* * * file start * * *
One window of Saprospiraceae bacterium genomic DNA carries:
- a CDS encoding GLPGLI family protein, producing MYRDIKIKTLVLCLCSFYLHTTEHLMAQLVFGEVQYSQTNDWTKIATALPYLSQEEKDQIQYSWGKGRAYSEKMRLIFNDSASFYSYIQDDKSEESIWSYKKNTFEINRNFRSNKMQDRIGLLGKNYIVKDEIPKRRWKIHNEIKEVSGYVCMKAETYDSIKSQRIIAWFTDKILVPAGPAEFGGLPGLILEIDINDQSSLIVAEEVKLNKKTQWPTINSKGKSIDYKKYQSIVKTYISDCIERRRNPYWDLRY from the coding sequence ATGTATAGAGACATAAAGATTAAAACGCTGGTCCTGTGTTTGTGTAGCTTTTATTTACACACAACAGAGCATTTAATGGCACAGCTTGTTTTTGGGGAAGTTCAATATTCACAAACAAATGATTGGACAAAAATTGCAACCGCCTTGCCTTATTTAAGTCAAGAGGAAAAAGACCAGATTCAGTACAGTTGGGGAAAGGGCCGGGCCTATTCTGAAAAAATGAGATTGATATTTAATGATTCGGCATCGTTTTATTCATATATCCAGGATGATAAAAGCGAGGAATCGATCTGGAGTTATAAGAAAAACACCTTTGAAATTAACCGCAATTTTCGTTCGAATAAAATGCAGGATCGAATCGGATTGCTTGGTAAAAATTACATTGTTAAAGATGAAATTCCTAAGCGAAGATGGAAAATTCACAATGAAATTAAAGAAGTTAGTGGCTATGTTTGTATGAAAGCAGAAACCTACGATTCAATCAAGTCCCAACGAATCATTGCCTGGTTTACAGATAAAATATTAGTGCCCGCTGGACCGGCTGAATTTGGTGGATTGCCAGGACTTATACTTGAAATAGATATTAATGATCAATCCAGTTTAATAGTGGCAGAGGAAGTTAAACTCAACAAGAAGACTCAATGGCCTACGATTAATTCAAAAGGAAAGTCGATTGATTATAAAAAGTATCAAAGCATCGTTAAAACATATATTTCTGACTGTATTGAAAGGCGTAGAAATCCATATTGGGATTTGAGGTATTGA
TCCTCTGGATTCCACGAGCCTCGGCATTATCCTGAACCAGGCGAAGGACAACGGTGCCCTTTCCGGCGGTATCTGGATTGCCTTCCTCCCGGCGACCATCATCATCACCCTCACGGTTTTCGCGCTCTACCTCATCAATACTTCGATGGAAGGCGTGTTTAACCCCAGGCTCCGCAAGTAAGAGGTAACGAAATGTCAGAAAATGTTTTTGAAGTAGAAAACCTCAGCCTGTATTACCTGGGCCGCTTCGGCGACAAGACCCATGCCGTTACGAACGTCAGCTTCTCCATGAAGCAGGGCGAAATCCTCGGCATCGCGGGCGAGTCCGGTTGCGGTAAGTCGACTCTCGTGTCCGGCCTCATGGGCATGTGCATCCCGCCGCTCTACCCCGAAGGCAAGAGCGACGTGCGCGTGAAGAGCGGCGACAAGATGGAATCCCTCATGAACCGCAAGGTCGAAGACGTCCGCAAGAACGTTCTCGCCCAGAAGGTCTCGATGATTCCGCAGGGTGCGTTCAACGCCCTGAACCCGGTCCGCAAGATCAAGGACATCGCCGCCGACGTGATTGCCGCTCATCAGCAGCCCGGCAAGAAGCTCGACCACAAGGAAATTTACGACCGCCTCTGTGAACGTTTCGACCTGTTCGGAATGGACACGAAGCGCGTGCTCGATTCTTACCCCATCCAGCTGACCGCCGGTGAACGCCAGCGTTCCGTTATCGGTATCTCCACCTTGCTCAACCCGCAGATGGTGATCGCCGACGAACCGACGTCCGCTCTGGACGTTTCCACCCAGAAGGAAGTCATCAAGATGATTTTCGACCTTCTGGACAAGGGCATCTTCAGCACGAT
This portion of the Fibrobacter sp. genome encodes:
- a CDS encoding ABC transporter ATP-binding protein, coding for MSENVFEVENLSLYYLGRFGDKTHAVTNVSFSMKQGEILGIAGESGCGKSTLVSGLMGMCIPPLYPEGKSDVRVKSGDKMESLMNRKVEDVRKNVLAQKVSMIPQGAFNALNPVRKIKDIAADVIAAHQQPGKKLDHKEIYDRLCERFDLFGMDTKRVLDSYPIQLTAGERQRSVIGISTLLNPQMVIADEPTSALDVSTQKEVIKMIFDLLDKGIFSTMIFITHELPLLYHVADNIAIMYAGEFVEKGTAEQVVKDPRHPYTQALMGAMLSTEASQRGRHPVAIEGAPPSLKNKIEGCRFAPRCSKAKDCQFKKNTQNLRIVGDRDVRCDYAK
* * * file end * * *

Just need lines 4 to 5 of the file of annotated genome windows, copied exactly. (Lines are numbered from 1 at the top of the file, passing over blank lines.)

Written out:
This portion of the Fibrobacter sp. genome encodes:
- a CDS encoding ABC transporter ATP-binding protein, coding for MSENVFEVENLSLYYLGRFGDKTHAVTNVSFSMKQGEILGIAGESGCGKSTLVSGLMGMCIPPLYPEGKSDVRVKSGDKMESLMNRKVEDVRKNVLAQKVSMIPQGAFNALNPVRKIKDIAADVIAAHQQPGKKLDHKEIYDRLCERFDLFGMDTKRVLDSYPIQLTAGERQRSVIGISTLLNPQMVIADEPTSALDVSTQKEVIKMIFDLLDKGIFSTMIFITHELPLLYHVADNIAIMYAGEFVEKGTAEQVVKDPRHPYTQALMGAMLSTEASQRGRHPVAIEGAPPSLKNKIEGCRFAPRCSKAKDCQFKKNTQNLRIVGDRDVRCDYAK